Recently, several of my clients have asked for a quick rundown of various real estate and tax-related laws. Here are some of the key laws any current or future home-owner should be aware of. Note: the laws are complex. This is intended to provide a starting point only. Consult with your own attorney or tax advisor, or contact me for a referral.
1. Home Mortgage Interest Deduction.
You can deduct home mortgage interest on the first $750,000 ($375,000 if married filing separately) of indebtedness. However, higher limitations ($1 million ($500,000 if married filing separately)) apply if you are deducting mortgage interest from indebtedness incurred before December 16, 2017. See IRS Pub 936.
2. Excluding Tax on Capital Gain from the Sale of Your Home.
If you have a capital gain from the sale of your home, you may be able to exclude up to $500,000 of that gain from your income if you are married and filing jointly (or $250,000 if an individual), provided that you have owned and lived in the home as your principal residence for an aggregate of at least two out of the five years before the sale. There’s no limit on the number of times you can use this exclusion, provided that you meet the 2 year ownership and use minimums.
“Capital gain” is the home’s selling price minus deductible selling costs and minus your “tax basis” in the property. Your “tax basis” is what you paid for the property plus some of the costs of acquiring it, plus major improvement costs you’ve incurred during your ownership, so it’s worth keeping track of them. The best explanation I’ve found for this tax deduction is at Nolo Press’s excellent website, here. You can also take a look at the IRS’s info pamphlet here.
3. One-Time Right to Transfer your Property Tax Assessment: Props 60 and 90.
Empty-nesters and other long-time home-owners often think about selling their home and “downsizing” so that they can simplify their lives, live closer to family, or untap the home’s increase in value for other purposes (see “Excluding Tax on Capital Gain” above). What can stop them is that they may end up paying far more in annual property tax assessments on the new home, even if it is a more modest home than their current one. (For an explanation, see my August 2017 newsletter.)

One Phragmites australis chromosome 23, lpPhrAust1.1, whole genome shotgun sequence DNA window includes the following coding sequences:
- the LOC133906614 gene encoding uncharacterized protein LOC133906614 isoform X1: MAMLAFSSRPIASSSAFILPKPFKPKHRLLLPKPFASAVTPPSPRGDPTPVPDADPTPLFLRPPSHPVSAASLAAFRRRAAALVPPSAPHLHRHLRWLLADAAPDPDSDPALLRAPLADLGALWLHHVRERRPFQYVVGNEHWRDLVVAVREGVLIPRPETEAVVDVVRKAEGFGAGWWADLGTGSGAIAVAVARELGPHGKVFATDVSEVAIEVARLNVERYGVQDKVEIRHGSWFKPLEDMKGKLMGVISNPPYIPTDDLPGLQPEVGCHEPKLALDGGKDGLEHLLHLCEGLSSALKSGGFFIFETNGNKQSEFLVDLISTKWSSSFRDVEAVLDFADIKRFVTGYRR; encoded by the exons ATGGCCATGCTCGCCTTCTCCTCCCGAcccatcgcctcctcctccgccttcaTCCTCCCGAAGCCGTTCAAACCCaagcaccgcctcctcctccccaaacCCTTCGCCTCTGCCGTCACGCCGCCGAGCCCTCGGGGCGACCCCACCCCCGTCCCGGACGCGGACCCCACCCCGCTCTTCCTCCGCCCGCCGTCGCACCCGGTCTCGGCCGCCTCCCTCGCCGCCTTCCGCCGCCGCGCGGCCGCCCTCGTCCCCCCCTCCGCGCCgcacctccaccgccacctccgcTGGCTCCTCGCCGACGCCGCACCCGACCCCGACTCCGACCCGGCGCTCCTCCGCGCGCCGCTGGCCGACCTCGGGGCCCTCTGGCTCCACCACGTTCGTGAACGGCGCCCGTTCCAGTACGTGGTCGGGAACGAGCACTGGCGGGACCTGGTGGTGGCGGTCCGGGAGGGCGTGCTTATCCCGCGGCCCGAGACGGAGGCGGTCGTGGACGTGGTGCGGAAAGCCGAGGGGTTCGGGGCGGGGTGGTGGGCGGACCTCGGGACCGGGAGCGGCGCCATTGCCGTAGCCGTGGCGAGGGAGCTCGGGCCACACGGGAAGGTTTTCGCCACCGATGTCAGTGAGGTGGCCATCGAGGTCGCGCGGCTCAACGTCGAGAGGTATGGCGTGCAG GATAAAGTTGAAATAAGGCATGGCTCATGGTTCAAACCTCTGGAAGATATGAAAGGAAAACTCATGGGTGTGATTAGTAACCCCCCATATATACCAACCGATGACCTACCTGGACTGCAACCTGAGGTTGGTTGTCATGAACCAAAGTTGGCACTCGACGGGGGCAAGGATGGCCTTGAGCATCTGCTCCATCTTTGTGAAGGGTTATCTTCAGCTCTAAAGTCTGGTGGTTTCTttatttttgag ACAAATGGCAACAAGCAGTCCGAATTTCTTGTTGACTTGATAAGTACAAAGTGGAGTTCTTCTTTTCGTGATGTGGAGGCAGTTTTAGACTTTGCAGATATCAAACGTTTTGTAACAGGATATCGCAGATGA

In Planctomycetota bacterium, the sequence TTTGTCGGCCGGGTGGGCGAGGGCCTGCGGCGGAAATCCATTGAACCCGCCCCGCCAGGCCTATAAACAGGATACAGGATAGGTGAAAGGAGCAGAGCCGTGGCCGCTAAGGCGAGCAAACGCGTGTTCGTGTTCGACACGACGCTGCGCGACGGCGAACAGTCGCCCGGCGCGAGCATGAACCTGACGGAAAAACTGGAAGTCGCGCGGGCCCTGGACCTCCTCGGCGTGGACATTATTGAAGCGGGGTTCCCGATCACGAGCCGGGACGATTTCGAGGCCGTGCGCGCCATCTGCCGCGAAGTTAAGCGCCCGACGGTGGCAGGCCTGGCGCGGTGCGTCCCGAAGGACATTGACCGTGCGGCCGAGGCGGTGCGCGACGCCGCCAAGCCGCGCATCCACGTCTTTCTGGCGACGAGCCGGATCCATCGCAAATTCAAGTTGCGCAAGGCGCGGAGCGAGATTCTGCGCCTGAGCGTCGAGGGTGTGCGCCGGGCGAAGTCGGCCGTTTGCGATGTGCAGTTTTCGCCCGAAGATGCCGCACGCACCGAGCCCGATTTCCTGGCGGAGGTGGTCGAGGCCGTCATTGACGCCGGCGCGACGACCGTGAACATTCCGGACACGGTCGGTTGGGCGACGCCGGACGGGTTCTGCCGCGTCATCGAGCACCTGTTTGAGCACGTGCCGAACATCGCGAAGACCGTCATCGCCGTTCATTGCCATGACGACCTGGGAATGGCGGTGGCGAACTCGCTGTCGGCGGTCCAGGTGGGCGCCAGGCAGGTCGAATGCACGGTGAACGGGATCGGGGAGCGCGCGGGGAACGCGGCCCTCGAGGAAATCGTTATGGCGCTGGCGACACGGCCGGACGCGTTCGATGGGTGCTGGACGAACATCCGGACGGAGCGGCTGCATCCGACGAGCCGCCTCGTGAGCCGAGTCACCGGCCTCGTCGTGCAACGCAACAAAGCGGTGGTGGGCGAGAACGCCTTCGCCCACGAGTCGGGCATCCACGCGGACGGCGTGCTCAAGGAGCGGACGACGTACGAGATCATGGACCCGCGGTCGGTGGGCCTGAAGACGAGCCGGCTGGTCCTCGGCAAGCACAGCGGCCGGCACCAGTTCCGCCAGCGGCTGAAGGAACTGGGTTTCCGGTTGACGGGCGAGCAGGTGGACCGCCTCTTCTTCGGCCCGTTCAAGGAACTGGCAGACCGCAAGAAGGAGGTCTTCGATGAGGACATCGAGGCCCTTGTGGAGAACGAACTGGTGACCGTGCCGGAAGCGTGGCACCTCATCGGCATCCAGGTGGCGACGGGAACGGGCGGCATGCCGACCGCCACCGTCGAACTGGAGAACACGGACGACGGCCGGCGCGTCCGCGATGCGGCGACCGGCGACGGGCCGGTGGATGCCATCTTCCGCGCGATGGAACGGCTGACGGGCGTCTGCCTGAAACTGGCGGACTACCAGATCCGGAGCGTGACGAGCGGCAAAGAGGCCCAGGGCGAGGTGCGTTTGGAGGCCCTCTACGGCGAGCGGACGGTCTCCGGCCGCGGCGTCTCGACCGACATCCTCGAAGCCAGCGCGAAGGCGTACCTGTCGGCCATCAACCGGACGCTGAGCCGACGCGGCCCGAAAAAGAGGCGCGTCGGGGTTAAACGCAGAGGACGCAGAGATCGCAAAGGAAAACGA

California Proposition 60 gives homeowners 55 or older a one-time right to transfer the property tax assessment on their existing primary residence to a new one purchased for no more than the adjusted sale price of their previous one, provided both homes are located in the same county, and provided it is purchased within two years of the prior residence.
California Proposition 90 allows qualifying homeowners to transfer their property tax assessment to new homes located within eleven counties that have agreed to reciprocal transfer rights. In the Bay Area, only San Mateo, Alameda, and Santa Clara participate, so San Francisco homeowners looking to move elsewhere are out of luck. California Proposition 5, which appeared on the ballot in 2018, would have made property taxes transferable anywhere in the state. It was voted down resoundingly.
4. New State-Wide Rent Control Law (AB 1482). Effective January 1, 2020, this new law will cap rental increases to 5% plus inflation annually. The law applies to buildings that are 15 years or older. Most single-family homes and condominiums are excluded unless they are owned by a corporate-type entity.
The law does not supersede more restrictive local rent control laws. So, in San Francisco the local Rent Ordinance will continue to govern. However, the new law will affect newer apartments with certificates of occupancy dated earlier than 2005; previously, apartments constructed after June 13, 1979 were largely exempt.
Generally, landlords are free to raise rents to whatever they want after a tenant vacates a unit.
The new ordinance – and especially its interaction with existing San Francisco Rent Control laws – is complicated. If you are thinking about purchasing rental income property or renting out property you already own, I urge you to consult with a qualified attorney (call or email me for a referral.). In the meantime, you can find more information from a local law firm here.
5. Community Opportunity to Purchase Act (“COPA”).
“COPA” is a new SF law that requires owners of buildings with three or more residential units to give a right of first offer and a right of first refusal to a designated set of non-profits before they can sell their building to a third party. I wrote about this new legislation recently. You can read the details here.
As always, your comments, questions, and referrals are much appreciated!